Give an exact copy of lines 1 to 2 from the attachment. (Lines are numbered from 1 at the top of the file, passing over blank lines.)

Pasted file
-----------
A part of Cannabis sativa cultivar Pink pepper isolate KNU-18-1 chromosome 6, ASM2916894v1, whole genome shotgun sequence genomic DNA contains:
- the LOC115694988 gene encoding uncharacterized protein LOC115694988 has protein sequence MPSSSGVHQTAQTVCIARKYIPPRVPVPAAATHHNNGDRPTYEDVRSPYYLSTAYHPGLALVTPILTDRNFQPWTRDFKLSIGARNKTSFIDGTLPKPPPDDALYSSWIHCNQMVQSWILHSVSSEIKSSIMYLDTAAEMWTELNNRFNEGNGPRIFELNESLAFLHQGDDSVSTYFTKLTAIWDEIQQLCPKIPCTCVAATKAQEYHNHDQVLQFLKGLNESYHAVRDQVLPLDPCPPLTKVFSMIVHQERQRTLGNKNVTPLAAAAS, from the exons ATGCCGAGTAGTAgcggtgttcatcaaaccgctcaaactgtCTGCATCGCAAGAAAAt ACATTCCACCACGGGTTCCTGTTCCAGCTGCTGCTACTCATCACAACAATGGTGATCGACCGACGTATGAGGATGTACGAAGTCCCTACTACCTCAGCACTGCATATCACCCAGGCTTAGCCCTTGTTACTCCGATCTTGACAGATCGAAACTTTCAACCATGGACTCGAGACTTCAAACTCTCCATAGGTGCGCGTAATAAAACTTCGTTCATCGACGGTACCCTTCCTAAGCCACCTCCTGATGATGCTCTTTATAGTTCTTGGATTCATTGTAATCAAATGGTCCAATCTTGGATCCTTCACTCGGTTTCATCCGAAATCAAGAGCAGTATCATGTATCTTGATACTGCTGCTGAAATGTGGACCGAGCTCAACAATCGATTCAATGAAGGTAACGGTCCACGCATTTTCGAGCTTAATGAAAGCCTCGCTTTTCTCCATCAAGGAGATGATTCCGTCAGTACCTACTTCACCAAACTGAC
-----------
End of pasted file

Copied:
A part of Cannabis sativa cultivar Pink pepper isolate KNU-18-1 chromosome 6, ASM2916894v1, whole genome shotgun sequence genomic DNA contains:
- the LOC115694988 gene encoding uncharacterized protein LOC115694988 has protein sequence MPSSSGVHQTAQTVCIARKYIPPRVPVPAAATHHNNGDRPTYEDVRSPYYLSTAYHPGLALVTPILTDRNFQPWTRDFKLSIGARNKTSFIDGTLPKPPPDDALYSSWIHCNQMVQSWILHSVSSEIKSSIMYLDTAAEMWTELNNRFNEGNGPRIFELNESLAFLHQGDDSVSTYFTKLTAIWDEIQQLCPKIPCTCVAATKAQEYHNHDQVLQFLKGLNESYHAVRDQVLPLDPCPPLTKVFSMIVHQERQRTLGNKNVTPLAAAAS, from the exons ATGCCGAGTAGTAgcggtgttcatcaaaccgctcaaactgtCTGCATCGCAAGAAAAt ACATTCCACCACGGGTTCCTGTTCCAGCTGCTGCTACTCATCACAACAATGGTGATCGACCGACGTATGAGGATGTACGAAGTCCCTACTACCTCAGCACTGCATATCACCCAGGCTTAGCCCTTGTTACTCCGATCTTGACAGATCGAAACTTTCAACCATGGACTCGAGACTTCAAACTCTCCATAGGTGCGCGTAATAAAACTTCGTTCATCGACGGTACCCTTCCTAAGCCACCTCCTGATGATGCTCTTTATAGTTCTTGGATTCATTGTAATCAAATGGTCCAATCTTGGATCCTTCACTCGGTTTCATCCGAAATCAAGAGCAGTATCATGTATCTTGATACTGCTGCTGAAATGTGGACCGAGCTCAACAATCGATTCAATGAAGGTAACGGTCCACGCATTTTCGAGCTTAATGAAAGCCTCGCTTTTCTCCATCAAGGAGATGATTCCGTCAGTACCTACTTCACCAAACTGAC